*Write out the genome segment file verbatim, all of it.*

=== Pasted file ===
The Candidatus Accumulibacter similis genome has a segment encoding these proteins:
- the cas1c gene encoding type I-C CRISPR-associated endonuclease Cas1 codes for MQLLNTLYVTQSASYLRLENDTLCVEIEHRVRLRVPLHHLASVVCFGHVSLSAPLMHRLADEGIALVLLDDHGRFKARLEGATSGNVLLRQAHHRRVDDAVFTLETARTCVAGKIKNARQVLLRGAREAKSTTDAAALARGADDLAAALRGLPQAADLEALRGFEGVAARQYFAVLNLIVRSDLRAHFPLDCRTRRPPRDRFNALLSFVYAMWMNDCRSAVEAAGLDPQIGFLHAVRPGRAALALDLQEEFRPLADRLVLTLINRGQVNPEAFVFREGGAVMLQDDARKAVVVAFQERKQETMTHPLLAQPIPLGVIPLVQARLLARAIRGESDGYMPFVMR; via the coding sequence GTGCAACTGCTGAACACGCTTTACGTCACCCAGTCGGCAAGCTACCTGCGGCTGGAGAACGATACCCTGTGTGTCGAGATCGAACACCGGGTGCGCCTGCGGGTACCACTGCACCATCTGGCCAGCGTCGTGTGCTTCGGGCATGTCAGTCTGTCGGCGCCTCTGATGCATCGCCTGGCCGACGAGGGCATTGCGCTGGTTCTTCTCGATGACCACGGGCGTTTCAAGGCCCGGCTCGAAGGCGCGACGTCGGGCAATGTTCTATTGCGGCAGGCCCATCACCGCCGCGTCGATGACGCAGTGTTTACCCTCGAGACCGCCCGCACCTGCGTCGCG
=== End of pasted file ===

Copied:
The Candidatus Accumulibacter similis genome has a segment encoding these proteins:
- the cas1c gene encoding type I-C CRISPR-associated endonuclease Cas1 codes for MQLLNTLYVTQSASYLRLENDTLCVEIEHRVRLRVPLHHLASVVCFGHVSLSAPLMHRLADEGIALVLLDDHGRFKARLEGATSGNVLLRQAHHRRVDDAVFTLETARTCVAGKIKNARQVLLRGAREAKSTTDAAALARGADDLAAALRGLPQAADLEALRGFEGVAARQYFAVLNLIVRSDLRAHFPLDCRTRRPPRDRFNALLSFVYAMWMNDCRSAVEAAGLDPQIGFLHAVRPGRAALALDLQEEFRPLADRLVLTLINRGQVNPEAFVFREGGAVMLQDDARKAVVVAFQERKQETMTHPLLAQPIPLGVIPLVQARLLARAIRGESDGYMPFVMR; via the coding sequence GTGCAACTGCTGAACACGCTTTACGTCACCCAGTCGGCAAGCTACCTGCGGCTGGAGAACGATACCCTGTGTGTCGAGATCGAACACCGGGTGCGCCTGCGGGTACCACTGCACCATCTGGCCAGCGTCGTGTGCTTCGGGCATGTCAGTCTGTCGGCGCCTCTGATGCATCGCCTGGCCGACGAGGGCATTGCGCTGGTTCTTCTCGATGACCACGGGCGTTTCAAGGCCCGGCTCGAAGGCGCGACGTCGGGCAATGTTCTATTGCGGCAGGCCCATCACCGCCGCGTCGATGACGCAGTGTTTACCCTCGAGACCGCCCGCACCTGCGTCGCG